the man who loved women

From Eva Peron to Rita Hayworth, the women who wore Dior's dresses chart the story of a great designer. A special gala tomorrow pays tribute to them, reports Julie Street

In the bumster-and-bondage fashion climate of the 1990s, it's difficult to imagine the commotion caused by Christian Dior's first collection, shown in Paris on 12 February, 1947. The swirling skirts, tumbling from hourglass waists almost to the models' ankles, drew gasps of admiration from the audience assembled that morning at 30, Avenue de Montaigne.

It's hard, too, to imagine the outrage Dior's radical New Look caused. Dior quickly became an establishment hate figure, accused of distorting women's bodies. Yet within months, he had won the hearts of the fashion conscious. Weary of the dowdy austerity of the war years, women couldn't get enough of him.

Now a special gala exhibition will pay tribute to those women. The gala is organised alongside the major Dior retropective opening at New York's Metropolitan Museum of Art to celebrate the 50th anniversary of his first collection. But while the Met's show focuses on Dior as designer, and on the extraordinary architecture of his creations, the star-studded gala tomorrow evening looks at the women who wore his clothes.

"Dior's history was inextricably interwoven with the glamourous women who bought his designs," says Katell Le Bourhis, who organised the gala exhibition with former Dior designer Gianfranco Ferre. "Dior's original idea had been to create clothes for a very select clientele of elegant women. But even he was surprised at the number of famous film stars and society hostesses who began attending the collections shown at the Avenue Montaigne. Dior dressed everyone who was anyone, from Princess Margaret and Eva Peron to Marlene Dietrich and Rita Hayworth. The idea behind this tribute was to represent the entire history of Dior by exhibiting 30 evening dresses loaned by 30 exceptional women."

As guests at the gala tribute dine on bar Granville and veau aux morales (dishes inspired by a book of Dior's personal recipes), they will be surrounded by some of the most famous dresses in the house of Dior's history, designed by Christian Dior, Marc Bohan and Gianfranco Ferre. Exhibits include a stunning silver-sequined tunic dress loaned by Sophia Loren, an opulent Renaissance-style evening dress in red and black taffeta worn by Princess Caroline of Monaco and Diablotine, a famous scarlet number that Dior dreamt up for the world's first supermodel, Victoire Doutreleau. The centrepiece is a night-blue silk velvet gown covered in pearls and silver thread, specially designed for the Duchess of Windsor in 1948.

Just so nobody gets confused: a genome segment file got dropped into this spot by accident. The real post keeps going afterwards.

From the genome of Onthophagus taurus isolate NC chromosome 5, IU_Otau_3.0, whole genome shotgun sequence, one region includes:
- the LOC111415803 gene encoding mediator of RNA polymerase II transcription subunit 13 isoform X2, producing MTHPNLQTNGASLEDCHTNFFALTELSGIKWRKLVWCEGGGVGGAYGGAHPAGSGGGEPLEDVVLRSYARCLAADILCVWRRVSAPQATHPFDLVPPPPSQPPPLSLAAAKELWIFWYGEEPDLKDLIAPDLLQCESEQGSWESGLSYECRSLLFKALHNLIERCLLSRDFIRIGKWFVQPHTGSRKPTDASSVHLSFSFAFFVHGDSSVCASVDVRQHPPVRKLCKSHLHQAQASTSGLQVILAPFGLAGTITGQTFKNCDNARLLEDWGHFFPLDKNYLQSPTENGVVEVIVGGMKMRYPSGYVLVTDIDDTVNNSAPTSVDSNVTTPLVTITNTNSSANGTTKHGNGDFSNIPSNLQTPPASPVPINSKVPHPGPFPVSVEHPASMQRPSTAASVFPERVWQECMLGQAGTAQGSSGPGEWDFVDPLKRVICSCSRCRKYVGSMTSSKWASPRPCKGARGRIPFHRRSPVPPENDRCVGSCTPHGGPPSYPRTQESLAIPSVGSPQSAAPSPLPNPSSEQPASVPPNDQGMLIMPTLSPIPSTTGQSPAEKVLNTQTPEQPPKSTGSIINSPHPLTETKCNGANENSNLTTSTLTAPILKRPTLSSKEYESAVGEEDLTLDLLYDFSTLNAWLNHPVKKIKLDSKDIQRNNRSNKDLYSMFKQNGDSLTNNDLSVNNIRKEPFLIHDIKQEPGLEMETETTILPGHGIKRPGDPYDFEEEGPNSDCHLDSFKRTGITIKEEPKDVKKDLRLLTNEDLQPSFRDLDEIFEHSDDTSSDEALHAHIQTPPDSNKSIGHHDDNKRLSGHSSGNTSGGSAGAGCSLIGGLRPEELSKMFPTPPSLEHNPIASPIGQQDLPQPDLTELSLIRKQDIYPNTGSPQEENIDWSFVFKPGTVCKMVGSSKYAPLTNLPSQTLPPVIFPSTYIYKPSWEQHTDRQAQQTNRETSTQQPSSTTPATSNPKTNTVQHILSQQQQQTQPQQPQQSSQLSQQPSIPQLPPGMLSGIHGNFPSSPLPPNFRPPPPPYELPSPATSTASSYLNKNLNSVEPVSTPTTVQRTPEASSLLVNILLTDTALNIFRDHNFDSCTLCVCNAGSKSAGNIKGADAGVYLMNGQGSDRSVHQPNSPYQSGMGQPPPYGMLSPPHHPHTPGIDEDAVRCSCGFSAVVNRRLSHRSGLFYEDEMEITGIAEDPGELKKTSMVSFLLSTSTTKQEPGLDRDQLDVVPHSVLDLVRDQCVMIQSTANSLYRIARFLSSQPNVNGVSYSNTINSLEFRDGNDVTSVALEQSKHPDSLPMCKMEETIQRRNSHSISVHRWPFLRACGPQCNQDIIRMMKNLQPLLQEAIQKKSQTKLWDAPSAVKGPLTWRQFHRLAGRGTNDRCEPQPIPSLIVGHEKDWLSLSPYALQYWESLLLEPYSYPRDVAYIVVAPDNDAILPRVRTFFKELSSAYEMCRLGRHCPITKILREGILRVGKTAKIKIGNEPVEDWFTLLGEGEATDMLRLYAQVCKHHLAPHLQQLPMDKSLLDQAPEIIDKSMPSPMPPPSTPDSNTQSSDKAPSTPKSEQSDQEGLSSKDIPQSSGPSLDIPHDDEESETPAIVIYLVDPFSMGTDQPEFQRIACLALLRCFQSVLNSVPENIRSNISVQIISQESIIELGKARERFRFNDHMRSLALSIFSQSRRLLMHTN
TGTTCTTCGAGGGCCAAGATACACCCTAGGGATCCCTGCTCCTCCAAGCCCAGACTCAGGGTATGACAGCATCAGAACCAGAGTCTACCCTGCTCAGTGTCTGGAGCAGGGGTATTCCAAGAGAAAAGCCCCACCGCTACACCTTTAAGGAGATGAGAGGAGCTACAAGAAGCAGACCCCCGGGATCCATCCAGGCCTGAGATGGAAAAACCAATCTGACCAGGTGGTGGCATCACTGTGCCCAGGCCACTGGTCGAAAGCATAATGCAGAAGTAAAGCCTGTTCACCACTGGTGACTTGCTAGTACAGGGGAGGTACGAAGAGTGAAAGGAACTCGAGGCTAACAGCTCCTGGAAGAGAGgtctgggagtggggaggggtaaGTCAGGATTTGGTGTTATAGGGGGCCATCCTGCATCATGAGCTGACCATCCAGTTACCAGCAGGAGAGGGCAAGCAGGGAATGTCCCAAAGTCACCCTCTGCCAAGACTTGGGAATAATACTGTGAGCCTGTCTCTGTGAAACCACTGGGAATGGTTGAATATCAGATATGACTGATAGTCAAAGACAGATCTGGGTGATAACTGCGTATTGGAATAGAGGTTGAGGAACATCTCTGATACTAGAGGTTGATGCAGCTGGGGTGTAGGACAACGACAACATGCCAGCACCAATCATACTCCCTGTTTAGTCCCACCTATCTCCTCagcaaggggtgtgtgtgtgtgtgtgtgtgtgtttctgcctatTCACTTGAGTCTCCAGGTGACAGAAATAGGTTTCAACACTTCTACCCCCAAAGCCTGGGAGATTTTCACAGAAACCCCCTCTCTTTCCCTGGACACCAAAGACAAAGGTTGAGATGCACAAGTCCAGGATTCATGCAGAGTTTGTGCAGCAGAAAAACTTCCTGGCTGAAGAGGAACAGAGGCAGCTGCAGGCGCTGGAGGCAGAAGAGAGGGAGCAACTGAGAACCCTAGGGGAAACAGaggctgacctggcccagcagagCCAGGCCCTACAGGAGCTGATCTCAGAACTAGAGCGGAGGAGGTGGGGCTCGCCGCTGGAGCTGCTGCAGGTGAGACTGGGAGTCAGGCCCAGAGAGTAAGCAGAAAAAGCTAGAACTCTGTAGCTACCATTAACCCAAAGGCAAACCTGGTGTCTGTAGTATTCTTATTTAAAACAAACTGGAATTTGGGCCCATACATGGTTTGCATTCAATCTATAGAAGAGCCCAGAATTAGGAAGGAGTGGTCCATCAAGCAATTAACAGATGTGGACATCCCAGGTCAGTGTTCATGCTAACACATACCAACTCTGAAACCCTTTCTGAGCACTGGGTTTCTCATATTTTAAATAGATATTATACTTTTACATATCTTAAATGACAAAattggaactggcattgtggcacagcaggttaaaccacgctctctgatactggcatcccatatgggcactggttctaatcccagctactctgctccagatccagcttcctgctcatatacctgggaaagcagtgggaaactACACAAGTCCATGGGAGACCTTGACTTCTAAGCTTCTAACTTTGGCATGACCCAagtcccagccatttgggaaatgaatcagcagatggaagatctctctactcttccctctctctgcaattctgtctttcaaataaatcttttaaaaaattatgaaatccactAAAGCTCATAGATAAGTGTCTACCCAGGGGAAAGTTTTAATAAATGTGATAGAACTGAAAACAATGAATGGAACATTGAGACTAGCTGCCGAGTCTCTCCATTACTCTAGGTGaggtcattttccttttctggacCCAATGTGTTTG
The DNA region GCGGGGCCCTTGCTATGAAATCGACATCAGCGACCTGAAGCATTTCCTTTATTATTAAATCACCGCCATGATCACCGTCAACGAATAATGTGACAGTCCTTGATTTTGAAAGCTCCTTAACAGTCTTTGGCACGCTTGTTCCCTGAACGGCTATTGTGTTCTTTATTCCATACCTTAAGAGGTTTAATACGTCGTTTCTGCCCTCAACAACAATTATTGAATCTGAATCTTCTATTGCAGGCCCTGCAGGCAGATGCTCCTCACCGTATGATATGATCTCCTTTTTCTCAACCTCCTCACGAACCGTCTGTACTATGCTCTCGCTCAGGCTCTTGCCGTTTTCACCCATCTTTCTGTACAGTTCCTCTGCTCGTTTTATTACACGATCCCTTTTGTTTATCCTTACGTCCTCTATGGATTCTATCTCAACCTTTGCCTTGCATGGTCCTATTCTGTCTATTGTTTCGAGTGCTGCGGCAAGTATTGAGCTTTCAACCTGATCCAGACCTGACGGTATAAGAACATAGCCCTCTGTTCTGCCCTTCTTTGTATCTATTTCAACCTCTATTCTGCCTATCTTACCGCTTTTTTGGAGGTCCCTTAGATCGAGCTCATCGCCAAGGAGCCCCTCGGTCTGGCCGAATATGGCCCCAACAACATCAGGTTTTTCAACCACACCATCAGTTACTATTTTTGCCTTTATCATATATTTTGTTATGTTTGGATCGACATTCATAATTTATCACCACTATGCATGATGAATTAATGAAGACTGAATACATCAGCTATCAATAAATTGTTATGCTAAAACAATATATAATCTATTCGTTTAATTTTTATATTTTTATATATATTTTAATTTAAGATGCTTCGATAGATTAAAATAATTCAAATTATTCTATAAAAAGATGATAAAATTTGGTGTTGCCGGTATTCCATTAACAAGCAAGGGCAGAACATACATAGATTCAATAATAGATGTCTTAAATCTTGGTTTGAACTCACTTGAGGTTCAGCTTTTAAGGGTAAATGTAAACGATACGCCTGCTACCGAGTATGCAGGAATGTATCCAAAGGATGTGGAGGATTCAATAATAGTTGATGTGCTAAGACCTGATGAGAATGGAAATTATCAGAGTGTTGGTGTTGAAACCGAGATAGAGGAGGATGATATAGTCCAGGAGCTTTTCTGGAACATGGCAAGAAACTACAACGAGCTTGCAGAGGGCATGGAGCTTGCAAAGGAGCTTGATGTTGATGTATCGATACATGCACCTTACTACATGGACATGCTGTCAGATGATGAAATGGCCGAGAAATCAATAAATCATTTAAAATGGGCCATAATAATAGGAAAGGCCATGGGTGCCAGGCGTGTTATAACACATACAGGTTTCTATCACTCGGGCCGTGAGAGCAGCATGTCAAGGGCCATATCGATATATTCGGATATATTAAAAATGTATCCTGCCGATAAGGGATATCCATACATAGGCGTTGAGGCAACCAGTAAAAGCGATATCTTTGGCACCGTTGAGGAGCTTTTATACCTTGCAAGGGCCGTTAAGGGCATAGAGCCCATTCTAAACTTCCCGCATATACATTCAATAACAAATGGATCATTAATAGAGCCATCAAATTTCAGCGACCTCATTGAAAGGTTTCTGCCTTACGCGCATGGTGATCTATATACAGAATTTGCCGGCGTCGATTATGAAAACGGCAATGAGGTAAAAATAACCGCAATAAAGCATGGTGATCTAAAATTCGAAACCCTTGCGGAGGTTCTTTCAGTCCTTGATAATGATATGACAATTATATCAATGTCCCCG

Madame Le Bourhis and Monsieur Ferre have spent weeks tracking the dresses down from the four corners of the world. "One of the most wonderful reactions we had was from Tina Turner," says Madame Le Bourhis. "She ordered a beautiful organza ballgown covered in artificial silk flowers for her 50th birthday party. People tend to imagine Tina Turner always wears raunchy little mini-skirts offstage, but Tina told me she really enjoyed changing her look that evening. 'God, I love that dress,' she said. 'It makes me feel like a million dollars but I just had so much fun. Men kept coming up to me all night and asking if they could water my flowers!' "

Leslie Caron, the actress who starred in Gigi and An American in Paris, also has fond memories of a special Dior outfit designed by Marc Bohan which she wore when she attended the premiere of 2001: A Space Odyssey. "It was this amazing white organza jumpsuit covered in silver mesh and studded in rhinestone," she recalls. "The top was rather revealing, supported by just this pair of straps criss-crossing over my back. Bohan told me that if I was feeling nervous on the night I could slip an organza blouse underneath. But in the end I decided to wear the outfit as it was and it caused a great sensation. It was just the kind of thing you dream of - utterly glamorous, very feminine and a sheer pleasure to wear. For me, that sums up the essence of Dior."

One of the most modern dresses in the tribute collection was worn only last month by 17-year-old debutante Christelle Balleyguier Debre. "The dress was designed by Gianfranco Ferre. It's made of layers of gold-colour tulle overlaid with gold lace and covered in thousands of tiny beads and semi-precious stones. It sounds extravagant, but in fact it looks extremely light."

The growth of the pret-a-porter (ready-to-wear) industry has led to the demise of many French couture houses, and those that do still exist have had to invent endless new perfumes in order to survive. The future of haute couture depends upon designers' ability to entice a younger generation to buy their clothes. John Galliano's recent move from Givenchy to Dior suggests that this is what the house is planning to do.

At his debut couture collection, to be shown in Paris in January, Galliano will try to reinvent the spirit of Dior for the next millennium. Nobody is expecting protesters to take to the streets (as they did in 1940s America, chanting "Burn Christian Dior!"), but Galliano's task may be even more daunting yet. The fashion world is definitely looking to Dior's dreadlocked wunderkind to come up with a much-needed new New Look.

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